Emergencies may be caused by extremes of nature, exotic diseases, acts of war or terrorism or failure of essential services or technology. The emergency may occur overseas but impact on the UK environment or affect UK residents or nationals living abroad and make it necessary for them to be evacuated to the UK.
Responsibilities of the Unit
- Provide support and an essential link with all category I and II responders including 'blue light' Services, the Local Authority Emergency Planning Officers, Manchester International Airport, City Airport Manchester (formerly Barton) and Woodford Aerodrome.
- Ensure the Fire and Rescue Authority complies with all legal requirements stated in the Civil Contingencies Act 2004.
- Production, exercising and amending off-site plans to ensure the Fire and Rescue Authority complies with;
- Control of Major Accident Hazards Regulations (Amendment 2005) (COMAH)
- Pipelines Safety Regulations 1996 (PSR)
- Radiation Emergency Preparedness and Public Information Regulations 2001 (REPPIR).
- Review the Brigade's contingency planning process to ensure the accuracy and currency of Incident Response Plans.
- Continuous monitoring, reviewing and updating of operational procedures in relation to Conventional, Chemical, Biological, Radiological and Nuclear (CCBRN) Terrorism.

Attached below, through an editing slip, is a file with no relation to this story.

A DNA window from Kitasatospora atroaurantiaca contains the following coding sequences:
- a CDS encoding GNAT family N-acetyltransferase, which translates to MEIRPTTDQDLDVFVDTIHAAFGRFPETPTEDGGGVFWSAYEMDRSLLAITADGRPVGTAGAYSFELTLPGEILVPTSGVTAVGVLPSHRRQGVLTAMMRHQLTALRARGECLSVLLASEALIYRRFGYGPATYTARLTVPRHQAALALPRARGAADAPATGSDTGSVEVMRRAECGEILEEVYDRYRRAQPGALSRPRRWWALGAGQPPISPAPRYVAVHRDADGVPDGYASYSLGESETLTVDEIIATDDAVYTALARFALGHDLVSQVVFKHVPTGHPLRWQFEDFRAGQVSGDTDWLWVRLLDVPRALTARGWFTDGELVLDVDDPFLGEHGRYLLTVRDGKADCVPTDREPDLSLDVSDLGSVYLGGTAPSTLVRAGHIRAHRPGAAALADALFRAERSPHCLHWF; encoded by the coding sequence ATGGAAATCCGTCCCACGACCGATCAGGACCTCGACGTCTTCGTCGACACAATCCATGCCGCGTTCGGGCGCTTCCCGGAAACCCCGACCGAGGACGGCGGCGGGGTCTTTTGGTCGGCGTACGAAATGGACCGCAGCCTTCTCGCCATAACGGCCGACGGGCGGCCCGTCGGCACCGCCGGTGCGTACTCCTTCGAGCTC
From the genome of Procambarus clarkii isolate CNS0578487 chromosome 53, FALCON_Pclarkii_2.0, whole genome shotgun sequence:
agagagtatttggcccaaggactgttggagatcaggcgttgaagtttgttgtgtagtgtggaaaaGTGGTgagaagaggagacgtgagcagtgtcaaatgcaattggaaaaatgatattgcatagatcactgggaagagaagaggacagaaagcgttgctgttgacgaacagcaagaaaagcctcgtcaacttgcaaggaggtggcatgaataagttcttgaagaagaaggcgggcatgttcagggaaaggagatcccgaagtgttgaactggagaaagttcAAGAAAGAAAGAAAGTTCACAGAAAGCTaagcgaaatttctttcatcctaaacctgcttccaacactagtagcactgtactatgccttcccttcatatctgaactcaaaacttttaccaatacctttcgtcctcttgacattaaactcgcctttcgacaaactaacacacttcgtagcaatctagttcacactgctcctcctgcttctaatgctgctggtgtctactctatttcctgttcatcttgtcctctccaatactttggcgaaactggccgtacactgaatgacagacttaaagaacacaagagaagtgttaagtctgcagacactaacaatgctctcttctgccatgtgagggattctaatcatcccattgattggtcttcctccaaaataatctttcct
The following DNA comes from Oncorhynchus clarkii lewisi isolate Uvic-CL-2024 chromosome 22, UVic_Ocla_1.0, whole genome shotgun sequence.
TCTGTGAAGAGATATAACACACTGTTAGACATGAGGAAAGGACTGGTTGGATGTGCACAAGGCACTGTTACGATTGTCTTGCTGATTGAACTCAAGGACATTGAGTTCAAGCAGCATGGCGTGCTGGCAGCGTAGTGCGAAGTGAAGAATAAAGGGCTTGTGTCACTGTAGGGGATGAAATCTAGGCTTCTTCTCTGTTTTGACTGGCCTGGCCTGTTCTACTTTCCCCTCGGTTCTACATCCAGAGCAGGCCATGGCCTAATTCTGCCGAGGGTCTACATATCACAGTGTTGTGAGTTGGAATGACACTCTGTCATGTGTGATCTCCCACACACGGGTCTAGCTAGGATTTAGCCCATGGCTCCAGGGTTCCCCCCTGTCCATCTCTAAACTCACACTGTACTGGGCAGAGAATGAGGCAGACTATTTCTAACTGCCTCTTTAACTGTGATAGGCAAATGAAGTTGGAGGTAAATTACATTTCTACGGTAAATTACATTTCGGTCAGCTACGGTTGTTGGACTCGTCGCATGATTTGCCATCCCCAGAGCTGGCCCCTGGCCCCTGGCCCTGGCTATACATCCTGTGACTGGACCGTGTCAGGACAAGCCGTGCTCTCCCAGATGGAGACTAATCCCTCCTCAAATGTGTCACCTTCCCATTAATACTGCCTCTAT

- Assist boroughs in the contingency planning and execution of high profile sporting events and festivals being conducted in Greater Manchester.
- Monitor, provide training and support the Brigade's Hazardous Materials & Environmental Protection Officers (HMEPO) and support to Control during complex incidents.
- Maintain relationships with the Technical Support Team in relation to the ongoing support to the Brigade for hazardous materials incidents.
- Provide training and support to the Brigade's HMEPO/DIM (Detection, Identification and Monitoring) Officers.
- Manage the implementation of New Dimension assets provided through Communities and Local Government (CLG).
- Monitor and provide support and training to the Brigade's Inter Agency Liasion Officers.
The Civil Contingency Act (CCA) 2004
The CCA was introduced following the events of the fuel crisis, the severe flooding in the autumn and winter of 2000, and the outbreak of Foot and Mouth Disease in 2001.
The Act is separated into two substantive parts:
- Part 1: focuses on local arrangements for civil protection, establishing a statutory framework of roles and responsibilities for local responders which sets out the range of possible incidents for which local responders must prepare when fulfilling their civil protection duties.
- Part 2: focuses on emergency powers, establishing a modern framework for the use of special legislative measures that might be necessary to deal with the effects of the most serious emergencies. This part of the act sets out the situations in which it may be possible to use emergency powers if the appropriate safeguards are met.
The CCA places a duty on all responders (including non-blue lights) to plan, train and share information for risks within their area.
The Act is a piece of enabling legislation with supporting regulations and divides emergency responding organisations into two categories, Category 1 and Category 2. All Fire and Rescue Services have been placed into Cat. 1; this can be summarised as Cat. 1 Core Responders and Cat. 2 Co-operating Responders.